Friday, November 18, 2005

He's right , you know

Prospective Supreme Court Justice Samuel Alito is under fire from leftist pro-abortion groups (shocking surprise, I know) for a controversial comment. He apparently wrote in 1985 the Constitution does not protect the right to an abortion. Shocked? You shouldn't be. He is absolutely correct.

Under the framework of the Constitution, anything not explicitly mentioned is reserved to the states or to the people- see the 10th Amendment if you don't believe me. Abortion, of course, is not mentioned in the Constitution. The federal government has no authority to either ban or promote abortion (e.g. Medicaid funding). On the other hand, the states have every right to legislate on the subject of abortion. Not until 1973 did a court find abortion to be a constitutional right in the (in)famous Roe v. Wade ruling.

This is optimistic, but I hope Alito will vote with John Roberts to overturn Roe. The issue of abortion will be taken out of the federal arena and back to the states where it belongs. Most states, I assume, will pass some restrictions without completely banning the procedure. Then the federal government can concern itself with its proper role, protecting the people from terrorists and cracking down on illegal immigration. Wishful thinking, perhaps.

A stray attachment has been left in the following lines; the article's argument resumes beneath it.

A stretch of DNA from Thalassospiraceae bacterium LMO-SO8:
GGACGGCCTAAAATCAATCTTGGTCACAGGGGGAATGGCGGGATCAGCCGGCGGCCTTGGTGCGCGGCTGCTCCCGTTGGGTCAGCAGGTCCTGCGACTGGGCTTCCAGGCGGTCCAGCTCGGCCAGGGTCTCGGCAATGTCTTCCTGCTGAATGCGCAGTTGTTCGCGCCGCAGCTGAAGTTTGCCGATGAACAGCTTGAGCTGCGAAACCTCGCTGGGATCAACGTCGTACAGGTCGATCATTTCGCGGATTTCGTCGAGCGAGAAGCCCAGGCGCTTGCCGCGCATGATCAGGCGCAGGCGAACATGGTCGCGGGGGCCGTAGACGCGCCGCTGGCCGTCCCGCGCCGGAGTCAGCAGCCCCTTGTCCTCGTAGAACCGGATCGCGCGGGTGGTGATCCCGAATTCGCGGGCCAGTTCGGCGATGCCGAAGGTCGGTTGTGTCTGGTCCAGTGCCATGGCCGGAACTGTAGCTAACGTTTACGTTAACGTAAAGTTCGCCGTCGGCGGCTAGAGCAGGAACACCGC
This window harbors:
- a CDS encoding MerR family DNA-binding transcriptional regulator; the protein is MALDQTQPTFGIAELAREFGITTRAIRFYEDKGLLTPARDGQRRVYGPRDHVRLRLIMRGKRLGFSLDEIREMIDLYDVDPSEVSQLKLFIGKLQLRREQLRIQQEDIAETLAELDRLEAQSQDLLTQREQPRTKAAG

Baby said...

Has someone seen my coathanger?

Chris said...

I agree with you halfway here.

Very true the Constitution says nothing about abortion, and those laws not mentioned are reserved for the states.

I'm not sure letting states deal with the matter will stop the abortion debacle. I think it will only make it worse. The right wing does not want abortion left up to the states, they want it outlawed completely and will not stop until there is a Constitutional Amendment banning it. Not that the left wing is any better on their stance either.

Because of this, I think Roe should be left alone

Jack Davis said...


I cannot in a million years see a Constitutional amendment banning abortion passing. Two-thirds of each house and three-fourths of all the states agreeing on anything, let alone something this controversial? No way.